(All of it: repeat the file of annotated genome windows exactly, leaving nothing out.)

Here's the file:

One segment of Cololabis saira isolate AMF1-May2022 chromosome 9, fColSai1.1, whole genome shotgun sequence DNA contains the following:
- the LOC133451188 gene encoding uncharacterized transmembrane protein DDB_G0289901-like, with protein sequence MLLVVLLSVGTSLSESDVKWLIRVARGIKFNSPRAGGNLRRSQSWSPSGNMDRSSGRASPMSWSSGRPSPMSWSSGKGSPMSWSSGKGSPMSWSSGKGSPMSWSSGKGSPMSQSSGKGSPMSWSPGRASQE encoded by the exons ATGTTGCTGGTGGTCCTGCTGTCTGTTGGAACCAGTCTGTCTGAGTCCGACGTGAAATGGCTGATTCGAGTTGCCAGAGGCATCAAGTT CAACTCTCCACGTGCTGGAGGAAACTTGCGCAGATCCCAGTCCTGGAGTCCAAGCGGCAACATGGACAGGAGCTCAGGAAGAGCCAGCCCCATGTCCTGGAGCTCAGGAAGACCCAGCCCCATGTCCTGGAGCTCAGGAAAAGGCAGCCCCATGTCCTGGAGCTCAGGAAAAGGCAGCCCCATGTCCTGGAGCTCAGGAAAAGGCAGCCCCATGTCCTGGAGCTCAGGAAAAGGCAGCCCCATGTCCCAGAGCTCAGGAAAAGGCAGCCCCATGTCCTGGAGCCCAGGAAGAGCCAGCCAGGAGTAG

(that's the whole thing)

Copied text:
One segment of Cololabis saira isolate AMF1-May2022 chromosome 9, fColSai1.1, whole genome shotgun sequence DNA contains the following:
- the LOC133451188 gene encoding uncharacterized transmembrane protein DDB_G0289901-like, with protein sequence MLLVVLLSVGTSLSESDVKWLIRVARGIKFNSPRAGGNLRRSQSWSPSGNMDRSSGRASPMSWSSGRPSPMSWSSGKGSPMSWSSGKGSPMSWSSGKGSPMSWSSGKGSPMSQSSGKGSPMSWSPGRASQE encoded by the exons ATGTTGCTGGTGGTCCTGCTGTCTGTTGGAACCAGTCTGTCTGAGTCCGACGTGAAATGGCTGATTCGAGTTGCCAGAGGCATCAAGTT CAACTCTCCACGTGCTGGAGGAAACTTGCGCAGATCCCAGTCCTGGAGTCCAAGCGGCAACATGGACAGGAGCTCAGGAAGAGCCAGCCCCATGTCCTGGAGCTCAGGAAGACCCAGCCCCATGTCCTGGAGCTCAGGAAAAGGCAGCCCCATGTCCTGGAGCTCAGGAAAAGGCAGCCCCATGTCCTGGAGCTCAGGAAAAGGCAGCCCCATGTCCTGGAGCTCAGGAAAAGGCAGCCCCATGTCCCAGAGCTCAGGAAAAGGCAGCCCCATGTCCTGGAGCCCAGGAAGAGCCAGCCAGGAGTAG